As both a reader and a writer, I’m always interested in what doesn’t make it into a story.

The fact is that, in order to give your story depth and realism, you need to know a lot more about your world, characters, and backstory than you could ever stuff in.

I mean, Tolkien made up entire languages for Middle Earth.

And I love when we get little glimpses into that process, because everyone works differently. I love learning what influenced people to write the story they did, what mythology or other media they referenced. I love knowing the evolution of characters and storylines.

And, perhaps logically, I like looking back through my own notes, to see where I started in comparison to where I ended up.

And I’m always surprised by what I’ve forgotten. Take, for example, this short story I have coming out in an anthology in August. I wrote the first draft in April and apparently I’ve already spaced on the whole experience, because I found my notes in a notebook last night.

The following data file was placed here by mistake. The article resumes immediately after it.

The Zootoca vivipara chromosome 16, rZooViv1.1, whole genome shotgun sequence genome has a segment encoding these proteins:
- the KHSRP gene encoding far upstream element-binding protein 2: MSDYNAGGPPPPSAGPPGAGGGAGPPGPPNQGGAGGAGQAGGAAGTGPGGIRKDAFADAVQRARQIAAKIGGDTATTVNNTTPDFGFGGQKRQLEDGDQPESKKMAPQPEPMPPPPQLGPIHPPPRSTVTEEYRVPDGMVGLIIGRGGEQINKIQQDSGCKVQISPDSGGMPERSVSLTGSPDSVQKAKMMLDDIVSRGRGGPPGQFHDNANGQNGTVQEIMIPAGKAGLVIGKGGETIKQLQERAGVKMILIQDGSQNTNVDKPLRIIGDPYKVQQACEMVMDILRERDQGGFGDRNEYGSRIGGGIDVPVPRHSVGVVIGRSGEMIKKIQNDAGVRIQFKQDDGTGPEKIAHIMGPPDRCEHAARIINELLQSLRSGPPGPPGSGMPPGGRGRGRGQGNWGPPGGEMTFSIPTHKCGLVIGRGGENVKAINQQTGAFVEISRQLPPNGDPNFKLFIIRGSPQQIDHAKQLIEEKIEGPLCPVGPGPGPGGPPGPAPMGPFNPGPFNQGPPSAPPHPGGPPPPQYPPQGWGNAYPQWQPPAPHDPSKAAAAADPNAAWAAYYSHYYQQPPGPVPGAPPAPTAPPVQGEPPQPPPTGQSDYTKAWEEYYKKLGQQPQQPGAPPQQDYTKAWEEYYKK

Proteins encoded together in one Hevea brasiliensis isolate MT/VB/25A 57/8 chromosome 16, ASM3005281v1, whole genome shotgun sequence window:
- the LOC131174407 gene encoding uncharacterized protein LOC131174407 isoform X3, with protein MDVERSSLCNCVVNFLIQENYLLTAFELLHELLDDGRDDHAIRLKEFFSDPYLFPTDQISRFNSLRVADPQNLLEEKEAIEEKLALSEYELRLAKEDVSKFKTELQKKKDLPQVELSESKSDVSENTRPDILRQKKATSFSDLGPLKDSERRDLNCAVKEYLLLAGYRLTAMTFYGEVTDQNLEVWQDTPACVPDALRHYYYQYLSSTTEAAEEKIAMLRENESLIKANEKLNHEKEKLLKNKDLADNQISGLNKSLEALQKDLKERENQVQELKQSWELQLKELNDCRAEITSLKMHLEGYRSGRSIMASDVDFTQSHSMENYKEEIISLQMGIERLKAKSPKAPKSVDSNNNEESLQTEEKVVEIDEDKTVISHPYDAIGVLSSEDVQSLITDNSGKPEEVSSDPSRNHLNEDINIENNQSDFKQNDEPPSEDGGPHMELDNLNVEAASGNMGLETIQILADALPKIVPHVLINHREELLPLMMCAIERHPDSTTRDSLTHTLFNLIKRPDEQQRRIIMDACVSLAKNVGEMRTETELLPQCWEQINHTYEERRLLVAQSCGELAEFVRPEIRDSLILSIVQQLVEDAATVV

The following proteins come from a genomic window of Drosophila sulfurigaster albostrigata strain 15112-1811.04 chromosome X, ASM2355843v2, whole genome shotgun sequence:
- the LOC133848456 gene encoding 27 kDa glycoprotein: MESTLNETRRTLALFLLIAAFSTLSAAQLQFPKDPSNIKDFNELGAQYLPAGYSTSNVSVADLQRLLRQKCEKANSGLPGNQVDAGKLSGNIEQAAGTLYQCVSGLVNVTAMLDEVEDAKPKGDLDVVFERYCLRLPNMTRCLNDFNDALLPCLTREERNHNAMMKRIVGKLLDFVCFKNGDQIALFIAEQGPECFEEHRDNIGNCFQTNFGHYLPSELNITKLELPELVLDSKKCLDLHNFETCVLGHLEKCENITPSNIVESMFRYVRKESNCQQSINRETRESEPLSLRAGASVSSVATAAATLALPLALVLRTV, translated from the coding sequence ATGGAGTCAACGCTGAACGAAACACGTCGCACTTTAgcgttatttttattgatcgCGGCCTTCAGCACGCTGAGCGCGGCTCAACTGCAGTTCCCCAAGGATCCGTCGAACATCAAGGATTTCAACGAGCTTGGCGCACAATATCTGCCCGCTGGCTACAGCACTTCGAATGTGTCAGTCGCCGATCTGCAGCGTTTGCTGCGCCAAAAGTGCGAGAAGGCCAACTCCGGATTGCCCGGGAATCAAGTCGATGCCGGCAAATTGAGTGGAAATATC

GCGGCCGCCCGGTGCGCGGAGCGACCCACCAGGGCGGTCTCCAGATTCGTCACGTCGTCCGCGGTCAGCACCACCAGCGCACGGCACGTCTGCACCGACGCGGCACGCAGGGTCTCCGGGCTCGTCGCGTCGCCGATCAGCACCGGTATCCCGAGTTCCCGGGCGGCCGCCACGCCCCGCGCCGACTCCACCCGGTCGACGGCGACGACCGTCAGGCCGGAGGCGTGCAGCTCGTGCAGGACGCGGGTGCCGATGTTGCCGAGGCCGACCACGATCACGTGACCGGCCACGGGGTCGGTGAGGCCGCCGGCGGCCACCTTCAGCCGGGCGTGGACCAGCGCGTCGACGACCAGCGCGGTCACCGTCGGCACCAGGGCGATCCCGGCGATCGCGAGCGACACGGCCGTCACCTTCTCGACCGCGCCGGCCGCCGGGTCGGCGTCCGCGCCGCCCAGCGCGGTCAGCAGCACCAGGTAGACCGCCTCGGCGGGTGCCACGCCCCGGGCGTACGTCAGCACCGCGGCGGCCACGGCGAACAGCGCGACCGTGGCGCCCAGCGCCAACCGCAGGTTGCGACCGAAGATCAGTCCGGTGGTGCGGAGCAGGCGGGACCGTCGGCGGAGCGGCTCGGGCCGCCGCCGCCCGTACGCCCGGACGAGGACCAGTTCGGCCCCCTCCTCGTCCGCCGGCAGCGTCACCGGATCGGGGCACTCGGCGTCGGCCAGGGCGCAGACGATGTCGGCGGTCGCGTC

There was a map, showing the main character’s journey, and I’d marked three spots on said map where the main characters runs into issues. And next to each spot I’d labeled what type of conflict it was–physical, mental, or emotional.

And until I found that map, I’d completely forgotten that I’d made a conscious decision to make sure each problem she encountered challenged something different to help with her character growth, even though this is not a story that I haven’t touched in years (in fact, I’m approving the copy edits on it today, so).

I just find the whole process of story creation utterly fascinating. Don’t you?

Any neat story process tidbits you know, Squiders? Anything interesting from your own stories, if you’re a writer?

The Hidden Layers of Stories
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Books by Kit Campbell

City of Hope and Ruin cover
Shards cover
Hidden Worlds cover